One-thousand keys jingle on a steel ring dangling from the metro man’s belt.
As a youth, he knew each key and each of their thousand doors between tunnel and landing and tunnel again. As a youth, he knew nothing else.
As a man, he knew the daily one-hundred, the weekly three-dozen and the monthly six or seven. He knew these keys and their doors as he knew his daughter’s tuition, his son in default, his wife’s midlife crisis and his own flagging faith.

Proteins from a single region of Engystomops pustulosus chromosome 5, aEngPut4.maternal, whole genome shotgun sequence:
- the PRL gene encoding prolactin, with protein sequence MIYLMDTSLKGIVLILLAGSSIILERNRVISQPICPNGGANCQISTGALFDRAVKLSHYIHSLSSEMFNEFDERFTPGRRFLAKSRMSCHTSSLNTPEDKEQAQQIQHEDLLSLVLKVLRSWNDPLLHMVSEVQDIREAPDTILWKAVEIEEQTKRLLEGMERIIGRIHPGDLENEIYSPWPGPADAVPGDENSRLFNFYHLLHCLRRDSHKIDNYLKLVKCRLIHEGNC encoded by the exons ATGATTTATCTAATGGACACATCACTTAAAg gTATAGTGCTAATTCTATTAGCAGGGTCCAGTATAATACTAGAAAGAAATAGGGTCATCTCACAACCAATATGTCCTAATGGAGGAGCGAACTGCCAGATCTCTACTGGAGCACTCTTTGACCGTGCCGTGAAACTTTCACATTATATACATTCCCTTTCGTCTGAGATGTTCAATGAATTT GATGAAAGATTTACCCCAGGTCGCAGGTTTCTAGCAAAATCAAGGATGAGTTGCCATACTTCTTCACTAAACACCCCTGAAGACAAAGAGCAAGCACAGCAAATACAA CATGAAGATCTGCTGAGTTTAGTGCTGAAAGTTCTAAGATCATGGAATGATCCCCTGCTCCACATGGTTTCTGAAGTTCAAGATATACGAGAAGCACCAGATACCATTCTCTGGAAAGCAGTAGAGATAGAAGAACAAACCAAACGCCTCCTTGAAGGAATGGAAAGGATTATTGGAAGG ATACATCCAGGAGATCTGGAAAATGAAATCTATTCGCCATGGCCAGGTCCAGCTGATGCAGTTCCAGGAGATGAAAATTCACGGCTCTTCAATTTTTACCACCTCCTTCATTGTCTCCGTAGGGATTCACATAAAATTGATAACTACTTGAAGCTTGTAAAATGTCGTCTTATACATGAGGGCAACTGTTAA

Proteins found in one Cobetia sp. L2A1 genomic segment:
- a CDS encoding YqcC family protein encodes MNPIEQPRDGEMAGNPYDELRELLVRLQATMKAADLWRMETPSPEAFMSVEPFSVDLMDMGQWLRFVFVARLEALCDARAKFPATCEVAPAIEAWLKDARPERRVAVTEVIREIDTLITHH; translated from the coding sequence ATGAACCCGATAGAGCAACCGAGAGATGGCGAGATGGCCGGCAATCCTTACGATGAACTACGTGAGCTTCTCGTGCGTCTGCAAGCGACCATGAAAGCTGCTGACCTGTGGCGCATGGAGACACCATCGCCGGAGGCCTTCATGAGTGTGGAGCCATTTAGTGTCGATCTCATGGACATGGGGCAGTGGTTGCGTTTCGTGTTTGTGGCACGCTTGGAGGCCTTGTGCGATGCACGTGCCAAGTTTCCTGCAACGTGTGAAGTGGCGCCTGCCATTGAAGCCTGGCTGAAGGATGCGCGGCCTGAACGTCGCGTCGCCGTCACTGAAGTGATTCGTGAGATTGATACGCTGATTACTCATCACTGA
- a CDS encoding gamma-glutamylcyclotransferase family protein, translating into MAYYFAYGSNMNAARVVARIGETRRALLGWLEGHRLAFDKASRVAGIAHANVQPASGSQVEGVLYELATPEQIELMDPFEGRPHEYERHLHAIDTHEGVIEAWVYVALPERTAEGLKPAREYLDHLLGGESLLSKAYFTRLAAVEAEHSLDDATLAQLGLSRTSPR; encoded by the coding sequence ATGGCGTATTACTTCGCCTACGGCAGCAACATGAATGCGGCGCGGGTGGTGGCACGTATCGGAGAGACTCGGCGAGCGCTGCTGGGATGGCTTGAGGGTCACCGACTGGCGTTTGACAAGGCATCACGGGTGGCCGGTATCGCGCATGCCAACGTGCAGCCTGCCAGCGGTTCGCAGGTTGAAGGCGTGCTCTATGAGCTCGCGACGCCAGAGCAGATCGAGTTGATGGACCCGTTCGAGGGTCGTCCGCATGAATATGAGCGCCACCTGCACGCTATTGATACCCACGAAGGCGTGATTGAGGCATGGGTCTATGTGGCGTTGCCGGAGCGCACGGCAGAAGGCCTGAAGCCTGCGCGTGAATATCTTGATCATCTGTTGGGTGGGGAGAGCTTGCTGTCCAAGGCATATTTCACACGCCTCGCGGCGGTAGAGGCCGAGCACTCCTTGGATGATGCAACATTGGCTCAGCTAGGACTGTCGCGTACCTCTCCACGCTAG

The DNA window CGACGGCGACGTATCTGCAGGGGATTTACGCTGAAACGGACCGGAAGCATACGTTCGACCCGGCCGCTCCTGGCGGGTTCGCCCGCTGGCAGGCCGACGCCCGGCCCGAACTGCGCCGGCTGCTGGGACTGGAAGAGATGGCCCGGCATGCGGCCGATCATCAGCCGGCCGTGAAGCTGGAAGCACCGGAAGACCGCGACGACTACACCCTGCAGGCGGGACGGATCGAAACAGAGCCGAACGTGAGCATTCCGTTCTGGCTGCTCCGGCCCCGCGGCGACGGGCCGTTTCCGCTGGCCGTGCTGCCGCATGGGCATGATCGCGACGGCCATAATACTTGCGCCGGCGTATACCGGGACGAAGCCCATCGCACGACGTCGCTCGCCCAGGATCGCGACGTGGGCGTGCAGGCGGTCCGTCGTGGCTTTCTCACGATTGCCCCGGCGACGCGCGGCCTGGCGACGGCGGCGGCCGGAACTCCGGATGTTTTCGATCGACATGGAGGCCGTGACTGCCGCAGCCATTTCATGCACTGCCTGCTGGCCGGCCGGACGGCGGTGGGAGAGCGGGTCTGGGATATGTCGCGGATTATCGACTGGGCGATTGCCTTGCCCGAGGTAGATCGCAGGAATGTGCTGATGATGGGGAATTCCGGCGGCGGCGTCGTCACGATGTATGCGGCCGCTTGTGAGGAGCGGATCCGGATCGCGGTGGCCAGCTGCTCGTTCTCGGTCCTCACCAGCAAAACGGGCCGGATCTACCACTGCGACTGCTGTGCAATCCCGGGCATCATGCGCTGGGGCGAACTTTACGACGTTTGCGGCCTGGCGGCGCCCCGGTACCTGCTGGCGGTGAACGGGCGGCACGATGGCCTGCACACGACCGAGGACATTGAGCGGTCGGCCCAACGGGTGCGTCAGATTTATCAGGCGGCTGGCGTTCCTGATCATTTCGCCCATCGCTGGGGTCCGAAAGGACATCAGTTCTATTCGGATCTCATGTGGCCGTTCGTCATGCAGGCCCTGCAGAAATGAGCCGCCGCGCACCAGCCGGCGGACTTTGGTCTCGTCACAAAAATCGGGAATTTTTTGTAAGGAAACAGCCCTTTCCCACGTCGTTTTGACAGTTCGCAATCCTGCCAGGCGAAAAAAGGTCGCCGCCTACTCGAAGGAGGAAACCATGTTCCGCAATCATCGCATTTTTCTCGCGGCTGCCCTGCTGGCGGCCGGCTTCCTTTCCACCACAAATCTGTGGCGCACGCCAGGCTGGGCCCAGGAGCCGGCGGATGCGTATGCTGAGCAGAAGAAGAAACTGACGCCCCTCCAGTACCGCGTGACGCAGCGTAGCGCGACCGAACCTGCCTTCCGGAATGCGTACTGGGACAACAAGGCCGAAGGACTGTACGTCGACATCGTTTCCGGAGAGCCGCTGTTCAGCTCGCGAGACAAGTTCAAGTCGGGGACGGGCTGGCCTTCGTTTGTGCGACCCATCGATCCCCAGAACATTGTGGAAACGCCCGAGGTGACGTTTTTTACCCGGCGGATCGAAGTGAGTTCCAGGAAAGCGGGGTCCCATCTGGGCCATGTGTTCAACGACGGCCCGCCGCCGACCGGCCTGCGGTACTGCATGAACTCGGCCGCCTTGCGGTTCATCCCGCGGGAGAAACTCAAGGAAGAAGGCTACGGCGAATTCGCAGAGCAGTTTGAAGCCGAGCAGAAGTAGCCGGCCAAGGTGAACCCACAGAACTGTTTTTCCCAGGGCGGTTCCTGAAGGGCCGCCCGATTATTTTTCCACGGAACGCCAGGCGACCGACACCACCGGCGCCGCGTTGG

Several times over, he’s a grandfather now. The doors are all gone and with them the locks. Keys and steel keyring hang in memoriam.
Turnstiles grind, pressed by the morning commute. The metro man ducks into a darkened booth and sits.